‘Remember when RraLesego came back from Kgalagadi and for a week we would be spoiled? As long as he was home we ate rice with sauces, beans with meat and ate potato chips seasoned with a lot of chili?’ ‘Remember when MmaLesego would make you iron your uniform in the dark because you spent the afternoon playing sunababy and diketo? Remember? Remember? Remember…?’ all a chorus followed by stories, stories reaffirmed by grunts and glinting eyes in the dark, those that did not remember the bits of memories listened intently and took mental notes, yourself among them. With each year you have come to learn that you did not really know your grandparents, to eulogize them you have kept close their fond memories but left the memories you did not like so much to wither with time. Memories like how vicious your grandfather’s rage was, how one time he beat up your uncle to the point of bleeding, how when he was this angry your grandmother had no say on the punishments, she kept quiet and cowered into a corner, praying with her eyes for mercy for her children. How one time she asked her first son to escape through the window when RraLesego had gone to fetch his belt. There was also a time when he tied his son to his 4×4 Hilux and drove on in the yard like a wounded lion, in his mind, all this a well-deserved punishment for a little school boy. These were memories that would be re-told without the somberness you thought they deserved, something that started to irk you as you grew older.

MmaLesego was spoken of as one who would make a person eat a whole pot of dumplings by themselves if they dare cooked them wrong and hard. She was the one who remained behind when RraLesego worked a thousand kilometers away from home, always gone. You think a lot about the loneliness she must have endured, raising seven children who missed their father all too much, keeping the house in order and the small fat-cake and snacks business running. When men are spoken of as hard workers you wish that conversation could acknowledge women too, women like your grandmother and your mother who have gone through the breaking-back labor of raising  families by themselves even with their husbands present somewhere. You wish to remember your grandmother on days like this as strong, tenacious and giving. To be a mother even in your era is a challenge not many get the acknowledgment for.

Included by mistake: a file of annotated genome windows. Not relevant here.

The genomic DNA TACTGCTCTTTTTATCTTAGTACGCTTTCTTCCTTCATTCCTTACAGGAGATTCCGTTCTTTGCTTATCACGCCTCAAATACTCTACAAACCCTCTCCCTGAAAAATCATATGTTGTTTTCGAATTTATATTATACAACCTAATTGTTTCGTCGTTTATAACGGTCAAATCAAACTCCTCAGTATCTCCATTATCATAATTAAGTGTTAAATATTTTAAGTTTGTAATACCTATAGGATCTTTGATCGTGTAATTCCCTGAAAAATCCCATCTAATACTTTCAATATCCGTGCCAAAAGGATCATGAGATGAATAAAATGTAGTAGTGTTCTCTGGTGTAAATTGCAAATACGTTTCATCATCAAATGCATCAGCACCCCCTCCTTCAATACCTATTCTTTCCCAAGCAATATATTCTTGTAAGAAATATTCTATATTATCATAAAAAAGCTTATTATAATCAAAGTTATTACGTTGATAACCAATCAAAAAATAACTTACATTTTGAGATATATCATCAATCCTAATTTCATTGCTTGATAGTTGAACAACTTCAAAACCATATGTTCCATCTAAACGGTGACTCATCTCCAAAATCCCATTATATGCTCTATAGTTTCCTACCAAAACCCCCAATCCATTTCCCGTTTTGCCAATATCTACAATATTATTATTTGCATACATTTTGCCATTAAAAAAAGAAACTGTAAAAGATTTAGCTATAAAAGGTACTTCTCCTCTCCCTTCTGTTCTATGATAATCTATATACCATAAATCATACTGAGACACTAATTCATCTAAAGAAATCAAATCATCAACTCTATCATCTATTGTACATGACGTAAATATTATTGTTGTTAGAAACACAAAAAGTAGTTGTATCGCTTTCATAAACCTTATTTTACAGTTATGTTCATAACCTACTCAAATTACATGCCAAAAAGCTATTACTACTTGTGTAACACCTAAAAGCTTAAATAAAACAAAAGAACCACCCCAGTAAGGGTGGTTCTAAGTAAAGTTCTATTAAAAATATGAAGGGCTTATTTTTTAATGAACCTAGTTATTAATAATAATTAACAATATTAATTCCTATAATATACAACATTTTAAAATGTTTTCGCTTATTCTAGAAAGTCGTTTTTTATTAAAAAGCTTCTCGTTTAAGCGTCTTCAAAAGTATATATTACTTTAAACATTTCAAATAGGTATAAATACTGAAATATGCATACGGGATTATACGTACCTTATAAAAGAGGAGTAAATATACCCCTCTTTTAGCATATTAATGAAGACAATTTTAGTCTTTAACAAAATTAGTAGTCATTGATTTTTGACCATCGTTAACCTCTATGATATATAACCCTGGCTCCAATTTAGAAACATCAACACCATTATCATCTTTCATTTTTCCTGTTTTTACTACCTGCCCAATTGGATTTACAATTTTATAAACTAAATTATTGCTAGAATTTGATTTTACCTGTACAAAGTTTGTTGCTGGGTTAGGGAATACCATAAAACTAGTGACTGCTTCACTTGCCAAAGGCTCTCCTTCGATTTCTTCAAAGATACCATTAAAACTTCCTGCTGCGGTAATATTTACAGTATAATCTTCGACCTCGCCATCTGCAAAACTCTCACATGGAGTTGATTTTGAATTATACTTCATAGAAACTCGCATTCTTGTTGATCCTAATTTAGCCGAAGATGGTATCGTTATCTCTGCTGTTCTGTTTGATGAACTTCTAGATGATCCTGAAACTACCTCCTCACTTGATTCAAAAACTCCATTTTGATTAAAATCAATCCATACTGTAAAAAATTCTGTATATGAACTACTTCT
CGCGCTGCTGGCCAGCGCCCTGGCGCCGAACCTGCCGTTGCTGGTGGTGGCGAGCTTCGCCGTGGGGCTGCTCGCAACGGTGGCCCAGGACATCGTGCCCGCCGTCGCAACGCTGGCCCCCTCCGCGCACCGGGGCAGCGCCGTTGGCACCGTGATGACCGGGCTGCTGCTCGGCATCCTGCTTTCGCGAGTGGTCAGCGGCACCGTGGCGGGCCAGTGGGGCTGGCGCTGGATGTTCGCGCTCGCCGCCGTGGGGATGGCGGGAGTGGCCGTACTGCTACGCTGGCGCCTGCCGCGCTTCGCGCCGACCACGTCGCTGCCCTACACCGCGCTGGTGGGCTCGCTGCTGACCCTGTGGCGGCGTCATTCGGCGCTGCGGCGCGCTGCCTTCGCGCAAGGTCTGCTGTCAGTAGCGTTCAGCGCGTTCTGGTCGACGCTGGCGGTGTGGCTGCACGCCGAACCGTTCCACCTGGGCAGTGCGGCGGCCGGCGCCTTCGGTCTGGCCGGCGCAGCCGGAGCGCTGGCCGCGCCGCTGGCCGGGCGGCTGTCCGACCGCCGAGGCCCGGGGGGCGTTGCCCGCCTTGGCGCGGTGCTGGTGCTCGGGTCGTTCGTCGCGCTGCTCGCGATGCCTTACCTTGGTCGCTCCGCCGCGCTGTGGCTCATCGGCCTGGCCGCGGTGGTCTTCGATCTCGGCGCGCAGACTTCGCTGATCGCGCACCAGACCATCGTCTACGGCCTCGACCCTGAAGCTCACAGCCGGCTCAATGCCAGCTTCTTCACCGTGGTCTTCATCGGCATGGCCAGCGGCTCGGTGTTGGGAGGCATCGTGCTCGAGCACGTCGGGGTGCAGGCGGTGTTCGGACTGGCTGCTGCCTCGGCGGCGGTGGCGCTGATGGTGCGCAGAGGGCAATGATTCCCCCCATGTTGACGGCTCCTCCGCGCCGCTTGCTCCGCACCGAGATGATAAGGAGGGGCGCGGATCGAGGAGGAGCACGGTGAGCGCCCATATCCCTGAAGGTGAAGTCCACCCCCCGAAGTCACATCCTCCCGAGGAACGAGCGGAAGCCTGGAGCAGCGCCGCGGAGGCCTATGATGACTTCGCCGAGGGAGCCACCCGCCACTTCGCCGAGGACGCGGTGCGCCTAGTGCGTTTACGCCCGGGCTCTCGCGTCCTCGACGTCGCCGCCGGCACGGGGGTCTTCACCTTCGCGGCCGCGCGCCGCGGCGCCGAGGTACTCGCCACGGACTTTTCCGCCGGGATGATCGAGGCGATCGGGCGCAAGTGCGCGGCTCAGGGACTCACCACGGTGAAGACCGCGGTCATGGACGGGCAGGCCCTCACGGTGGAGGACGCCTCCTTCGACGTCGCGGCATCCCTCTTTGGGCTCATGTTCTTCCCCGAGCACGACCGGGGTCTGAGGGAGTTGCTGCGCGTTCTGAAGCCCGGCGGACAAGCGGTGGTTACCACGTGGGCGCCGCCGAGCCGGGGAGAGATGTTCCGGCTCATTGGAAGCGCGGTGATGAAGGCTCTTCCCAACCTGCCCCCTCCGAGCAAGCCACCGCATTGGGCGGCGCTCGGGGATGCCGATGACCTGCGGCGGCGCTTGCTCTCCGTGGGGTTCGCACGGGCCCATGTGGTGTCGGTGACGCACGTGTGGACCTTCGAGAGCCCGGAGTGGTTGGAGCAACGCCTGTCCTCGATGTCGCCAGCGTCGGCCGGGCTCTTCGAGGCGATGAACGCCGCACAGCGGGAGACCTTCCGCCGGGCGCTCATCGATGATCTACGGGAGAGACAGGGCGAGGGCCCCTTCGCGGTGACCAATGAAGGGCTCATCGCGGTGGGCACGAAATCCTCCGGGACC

There are stories you hear every year but can never find a perfect fit for them in the already existing picture in your mind, but if you must remember your grandparents well you must be honest with who they were and this one year you struggled. Someone passing by the road would have thought you were all talking about a great harvest or a good fortune with all the loud voices and laughter, despite the ugliness in some of your late grandparents’ memories. You cannot stomach some stories because how was it not abuse then? When you stand to go cry in your room, you are a moonless sky and no one notices you slipping away. You wonder to yourself why you can all laugh about hurtful things done in the name of parenting and speak of them like they were acts of heroism. You wonder if you owe your loved ones forgiveness or pardon once they are late, if they now assume positions of deity where they no longer have to answer for their actions. You wonder how you can ask the dead to heal what they broke even in their passing and to what degree you can hold them accountable. To have your grandparents now is to have all of them, the good and ugly and you don’t know how to hold that blowing out amber of truth.